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Legume trees play a key role in forest recovery

A new study from the University of Sheffield has revealed that legume trees are key to the restoration of tropical forests. The experts have found that trees in the legume family release vital minerals from the soil and share them with neighboring trees. 

“Our research shows that legume trees not only provide valuable nitrogen through their symbioses with bacteria that live in their roots, but interact with free-living soil bacteria allowing nutrients to be chemically released,” explained study lead author Dr. Dimitat Epihov.

“We discovered the abundance of a novel group of acid-loving bacteria, key in liberating minerals locked in iron minerals beneath legume trees, and that those benefits are passed on to nearby trees.”

The findings are shedding new light on the role legume trees play in safeguarding the function of tropical forests. The research may also help to inform land managers and policy makers on how best to approach reforestation on degraded land.

The researchers discovered that legume trees overcome the challenge of growing on nutrient-poor soils by accelerating weathering processes. The trees acidify the soil and adjust its carbon to nitrogen ratio, ultimately providing easier access to nutrients.

The microbial changes in the soil favor a type of bacteria that breaks down iron, which releases iron-bound minerals critical to tree growth.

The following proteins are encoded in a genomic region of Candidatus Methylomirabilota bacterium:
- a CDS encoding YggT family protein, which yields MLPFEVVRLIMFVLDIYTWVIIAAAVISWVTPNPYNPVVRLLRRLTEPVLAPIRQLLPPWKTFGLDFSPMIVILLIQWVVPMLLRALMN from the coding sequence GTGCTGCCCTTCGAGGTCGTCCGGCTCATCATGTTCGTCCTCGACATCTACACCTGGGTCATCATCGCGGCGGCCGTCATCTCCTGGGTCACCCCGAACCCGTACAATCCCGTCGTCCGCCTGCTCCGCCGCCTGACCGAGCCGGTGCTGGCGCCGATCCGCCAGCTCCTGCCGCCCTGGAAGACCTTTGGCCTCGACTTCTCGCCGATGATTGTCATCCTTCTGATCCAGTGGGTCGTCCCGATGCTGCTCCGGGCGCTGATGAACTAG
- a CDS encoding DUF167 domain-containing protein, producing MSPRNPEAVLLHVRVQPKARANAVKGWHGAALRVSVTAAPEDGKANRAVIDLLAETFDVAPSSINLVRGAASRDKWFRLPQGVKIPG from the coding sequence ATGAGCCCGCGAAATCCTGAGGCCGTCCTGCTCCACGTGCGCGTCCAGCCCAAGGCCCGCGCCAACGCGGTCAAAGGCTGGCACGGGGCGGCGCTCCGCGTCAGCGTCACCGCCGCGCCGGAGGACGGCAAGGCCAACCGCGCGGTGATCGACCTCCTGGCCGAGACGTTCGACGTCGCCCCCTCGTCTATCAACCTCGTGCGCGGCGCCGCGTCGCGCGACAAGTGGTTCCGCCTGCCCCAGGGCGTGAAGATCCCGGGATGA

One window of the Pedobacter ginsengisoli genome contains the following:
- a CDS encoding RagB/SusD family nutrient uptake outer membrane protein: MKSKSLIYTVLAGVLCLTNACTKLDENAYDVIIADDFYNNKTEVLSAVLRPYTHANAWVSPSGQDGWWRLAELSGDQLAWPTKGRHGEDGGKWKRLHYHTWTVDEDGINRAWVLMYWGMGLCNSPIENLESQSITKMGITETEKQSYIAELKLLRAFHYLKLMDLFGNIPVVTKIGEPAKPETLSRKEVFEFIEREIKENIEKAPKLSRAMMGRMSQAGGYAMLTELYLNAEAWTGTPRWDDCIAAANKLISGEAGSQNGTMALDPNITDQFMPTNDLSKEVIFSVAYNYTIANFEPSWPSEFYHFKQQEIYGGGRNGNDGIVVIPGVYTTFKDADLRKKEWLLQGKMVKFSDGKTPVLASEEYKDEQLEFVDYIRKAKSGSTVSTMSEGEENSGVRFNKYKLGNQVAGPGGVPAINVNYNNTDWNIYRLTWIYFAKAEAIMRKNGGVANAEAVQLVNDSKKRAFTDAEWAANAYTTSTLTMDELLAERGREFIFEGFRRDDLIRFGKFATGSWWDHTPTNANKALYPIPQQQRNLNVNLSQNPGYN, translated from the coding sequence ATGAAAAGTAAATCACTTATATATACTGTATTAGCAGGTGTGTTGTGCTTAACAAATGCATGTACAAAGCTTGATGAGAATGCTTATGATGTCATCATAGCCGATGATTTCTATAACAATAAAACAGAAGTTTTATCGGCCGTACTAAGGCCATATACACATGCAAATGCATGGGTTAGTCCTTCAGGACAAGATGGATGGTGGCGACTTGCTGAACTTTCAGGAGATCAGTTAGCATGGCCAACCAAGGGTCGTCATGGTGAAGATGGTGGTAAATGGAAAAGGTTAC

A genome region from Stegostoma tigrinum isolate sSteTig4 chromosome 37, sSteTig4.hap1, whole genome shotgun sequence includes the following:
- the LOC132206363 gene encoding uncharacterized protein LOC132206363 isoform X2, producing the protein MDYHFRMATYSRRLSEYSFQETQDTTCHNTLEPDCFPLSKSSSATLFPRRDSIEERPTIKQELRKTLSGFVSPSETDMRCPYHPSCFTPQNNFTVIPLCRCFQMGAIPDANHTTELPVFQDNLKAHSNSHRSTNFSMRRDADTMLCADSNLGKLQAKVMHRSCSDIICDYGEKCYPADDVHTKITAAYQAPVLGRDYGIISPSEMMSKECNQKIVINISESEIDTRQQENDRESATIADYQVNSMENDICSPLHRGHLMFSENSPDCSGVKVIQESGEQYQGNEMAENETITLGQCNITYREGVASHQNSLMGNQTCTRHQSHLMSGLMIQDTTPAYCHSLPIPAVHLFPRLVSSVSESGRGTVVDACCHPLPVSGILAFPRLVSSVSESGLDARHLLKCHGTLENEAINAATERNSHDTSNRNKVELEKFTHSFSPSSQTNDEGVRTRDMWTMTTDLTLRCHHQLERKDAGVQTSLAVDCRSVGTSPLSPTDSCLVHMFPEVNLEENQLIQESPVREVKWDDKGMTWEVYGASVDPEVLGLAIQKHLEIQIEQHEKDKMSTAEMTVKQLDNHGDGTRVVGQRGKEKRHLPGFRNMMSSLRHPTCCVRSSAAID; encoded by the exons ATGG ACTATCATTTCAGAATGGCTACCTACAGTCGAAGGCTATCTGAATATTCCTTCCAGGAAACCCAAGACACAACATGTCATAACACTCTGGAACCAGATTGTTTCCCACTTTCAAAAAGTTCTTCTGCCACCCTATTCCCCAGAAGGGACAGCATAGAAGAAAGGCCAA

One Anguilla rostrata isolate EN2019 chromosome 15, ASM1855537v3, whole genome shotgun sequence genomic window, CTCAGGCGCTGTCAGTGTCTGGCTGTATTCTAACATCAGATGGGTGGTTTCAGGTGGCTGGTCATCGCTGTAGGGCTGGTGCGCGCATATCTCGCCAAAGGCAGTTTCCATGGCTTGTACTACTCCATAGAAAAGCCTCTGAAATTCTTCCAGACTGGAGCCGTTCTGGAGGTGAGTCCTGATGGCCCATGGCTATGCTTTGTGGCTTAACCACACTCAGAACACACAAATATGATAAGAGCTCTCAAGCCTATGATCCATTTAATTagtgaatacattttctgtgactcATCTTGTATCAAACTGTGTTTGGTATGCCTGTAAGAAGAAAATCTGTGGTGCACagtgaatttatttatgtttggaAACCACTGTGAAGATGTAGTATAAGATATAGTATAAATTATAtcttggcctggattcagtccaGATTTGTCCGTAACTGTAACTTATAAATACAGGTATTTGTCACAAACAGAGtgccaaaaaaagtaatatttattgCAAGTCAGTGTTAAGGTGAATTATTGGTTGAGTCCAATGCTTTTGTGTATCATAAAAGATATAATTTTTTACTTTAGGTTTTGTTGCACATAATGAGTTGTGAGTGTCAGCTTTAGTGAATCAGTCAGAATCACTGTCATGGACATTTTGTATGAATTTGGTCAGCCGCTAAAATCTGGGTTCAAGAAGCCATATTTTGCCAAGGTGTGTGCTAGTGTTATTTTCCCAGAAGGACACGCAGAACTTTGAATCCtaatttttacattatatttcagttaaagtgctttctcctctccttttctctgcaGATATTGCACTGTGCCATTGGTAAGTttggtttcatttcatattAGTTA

Legume trees are also particularly important in the process of forest recovery because they are able to supply fresh nitrogen into soils. This nitrogen gets broken down by bacteria and utilized by trees locally. 

Study co-author Professor David Beerling is the director of the University of Sheffield’s Leverhulme Centre for Climate Change Mitigation.

“By using advanced genomic sequencing techniques we have addressed a long standing puzzle of how fast growing trees access sufficient nutrients to support their growth from nutrient-poor soils,” said Professor Beerling.

“The answer, it turns out, is to exploit specialised consortia of soil microbes whose metabolism allows them to efficiently break down rocks and extract nutrients they contain.”

The study is published in the journal Proceedings of the National Academy of Sciences.

By Chrissy Sexton, Staff Writer

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